My new article published on the London School of Economics ‘Parenting for a Digital Future’ website.

‘The revised American Academy of Pediatrics (AAP) guidelines on family screen time may not make explicit reference to children’s brains, but there is an implicit assumption behind them that everyday parental decisions have serious ramifications for child development, and therefore require expert guidance. This echoes the same dramatising trope that runs through neuroparenting and rests on prior concerns about the effect of screens on young brains. That medical professionals feel it is their duty to stretch their expertise into the normal functioning of family life relies on a construction of the home as a high-risk environment where threats to brain development are commonplace. That parents are unreliable risk-managers unless explicitly guided by external intervention is also to be assumed.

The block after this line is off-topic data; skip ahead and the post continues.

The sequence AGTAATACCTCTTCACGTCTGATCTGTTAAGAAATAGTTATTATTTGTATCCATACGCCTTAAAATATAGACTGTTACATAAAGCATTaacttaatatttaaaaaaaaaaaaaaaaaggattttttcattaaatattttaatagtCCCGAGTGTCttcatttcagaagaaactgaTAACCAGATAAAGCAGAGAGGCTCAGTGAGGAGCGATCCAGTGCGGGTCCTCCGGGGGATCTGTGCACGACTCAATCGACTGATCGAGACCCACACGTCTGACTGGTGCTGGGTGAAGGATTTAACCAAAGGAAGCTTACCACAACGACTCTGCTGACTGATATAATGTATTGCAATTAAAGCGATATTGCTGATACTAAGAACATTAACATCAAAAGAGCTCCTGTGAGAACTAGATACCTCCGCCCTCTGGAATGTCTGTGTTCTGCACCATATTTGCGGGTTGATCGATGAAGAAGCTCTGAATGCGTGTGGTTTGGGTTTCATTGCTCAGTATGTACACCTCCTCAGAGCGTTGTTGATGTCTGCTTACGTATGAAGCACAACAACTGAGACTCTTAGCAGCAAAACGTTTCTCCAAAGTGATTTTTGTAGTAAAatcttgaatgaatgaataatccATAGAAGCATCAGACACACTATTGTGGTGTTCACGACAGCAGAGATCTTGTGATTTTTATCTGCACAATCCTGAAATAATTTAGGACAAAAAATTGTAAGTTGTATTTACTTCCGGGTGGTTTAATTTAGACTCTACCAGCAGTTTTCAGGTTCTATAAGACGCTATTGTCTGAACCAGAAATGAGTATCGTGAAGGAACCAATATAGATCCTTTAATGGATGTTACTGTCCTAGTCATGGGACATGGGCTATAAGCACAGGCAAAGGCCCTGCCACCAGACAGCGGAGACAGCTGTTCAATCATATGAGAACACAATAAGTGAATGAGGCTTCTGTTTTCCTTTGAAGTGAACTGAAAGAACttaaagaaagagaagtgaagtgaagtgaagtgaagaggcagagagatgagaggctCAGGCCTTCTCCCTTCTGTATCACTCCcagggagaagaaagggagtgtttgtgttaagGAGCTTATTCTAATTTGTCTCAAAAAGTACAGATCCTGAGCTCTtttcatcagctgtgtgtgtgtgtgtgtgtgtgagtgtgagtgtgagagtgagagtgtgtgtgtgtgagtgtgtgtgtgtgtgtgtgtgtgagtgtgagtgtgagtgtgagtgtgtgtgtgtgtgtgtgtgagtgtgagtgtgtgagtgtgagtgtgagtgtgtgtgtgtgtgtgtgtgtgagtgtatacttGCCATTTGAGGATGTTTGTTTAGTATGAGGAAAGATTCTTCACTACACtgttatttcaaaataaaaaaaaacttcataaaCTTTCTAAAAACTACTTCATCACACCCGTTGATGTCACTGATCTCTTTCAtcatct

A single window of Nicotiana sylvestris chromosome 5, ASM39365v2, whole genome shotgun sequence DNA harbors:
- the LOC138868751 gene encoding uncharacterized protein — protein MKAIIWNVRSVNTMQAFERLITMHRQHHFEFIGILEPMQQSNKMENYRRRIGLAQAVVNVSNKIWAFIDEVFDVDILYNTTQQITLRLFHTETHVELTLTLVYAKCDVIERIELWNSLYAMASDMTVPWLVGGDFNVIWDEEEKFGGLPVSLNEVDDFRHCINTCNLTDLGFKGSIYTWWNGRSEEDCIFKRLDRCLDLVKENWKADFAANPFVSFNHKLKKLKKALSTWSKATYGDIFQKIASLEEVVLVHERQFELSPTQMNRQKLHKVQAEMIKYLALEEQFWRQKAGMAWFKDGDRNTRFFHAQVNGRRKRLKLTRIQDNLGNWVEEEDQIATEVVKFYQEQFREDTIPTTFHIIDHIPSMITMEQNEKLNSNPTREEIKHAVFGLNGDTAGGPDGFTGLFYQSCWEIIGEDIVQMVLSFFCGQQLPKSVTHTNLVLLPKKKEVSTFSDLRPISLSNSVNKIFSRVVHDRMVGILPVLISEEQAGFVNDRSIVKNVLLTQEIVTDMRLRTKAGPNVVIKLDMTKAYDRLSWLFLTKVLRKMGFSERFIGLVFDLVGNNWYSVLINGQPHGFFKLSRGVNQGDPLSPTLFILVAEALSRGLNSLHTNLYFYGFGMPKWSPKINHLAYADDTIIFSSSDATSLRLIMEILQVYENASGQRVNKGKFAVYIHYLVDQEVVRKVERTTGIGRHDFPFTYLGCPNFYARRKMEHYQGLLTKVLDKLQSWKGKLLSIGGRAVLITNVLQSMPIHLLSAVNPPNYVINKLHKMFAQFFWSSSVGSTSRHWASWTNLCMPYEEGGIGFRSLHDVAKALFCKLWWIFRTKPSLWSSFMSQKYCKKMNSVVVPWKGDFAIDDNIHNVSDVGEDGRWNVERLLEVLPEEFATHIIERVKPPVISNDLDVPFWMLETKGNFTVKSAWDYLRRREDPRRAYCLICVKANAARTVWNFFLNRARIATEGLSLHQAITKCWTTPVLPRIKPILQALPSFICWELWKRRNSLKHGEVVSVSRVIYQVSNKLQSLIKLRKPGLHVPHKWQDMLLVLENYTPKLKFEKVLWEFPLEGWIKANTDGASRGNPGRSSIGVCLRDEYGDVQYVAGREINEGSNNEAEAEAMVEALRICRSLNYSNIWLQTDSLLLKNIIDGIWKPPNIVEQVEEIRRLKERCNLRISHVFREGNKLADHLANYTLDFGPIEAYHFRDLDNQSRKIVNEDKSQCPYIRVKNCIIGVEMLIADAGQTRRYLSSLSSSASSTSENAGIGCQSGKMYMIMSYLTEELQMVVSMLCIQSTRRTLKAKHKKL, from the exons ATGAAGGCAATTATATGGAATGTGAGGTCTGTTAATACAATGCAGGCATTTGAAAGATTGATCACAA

Just as in explicit neuroparenting the inevitable uncertainty that accompanies having a baby is assumed to be so disorienting that new parents require intimate guidance, not just in the practical care of a newborn but in the appropriate emotional dispositions that must be adopted in order to ‘bond’ with and ‘stimulate’ the infant brain, so the AAP assumes that being the first generation of parents to guide children through the digital world must also require a medicalised intervention, albeit in the faceless form of the Family Media Plan interface.’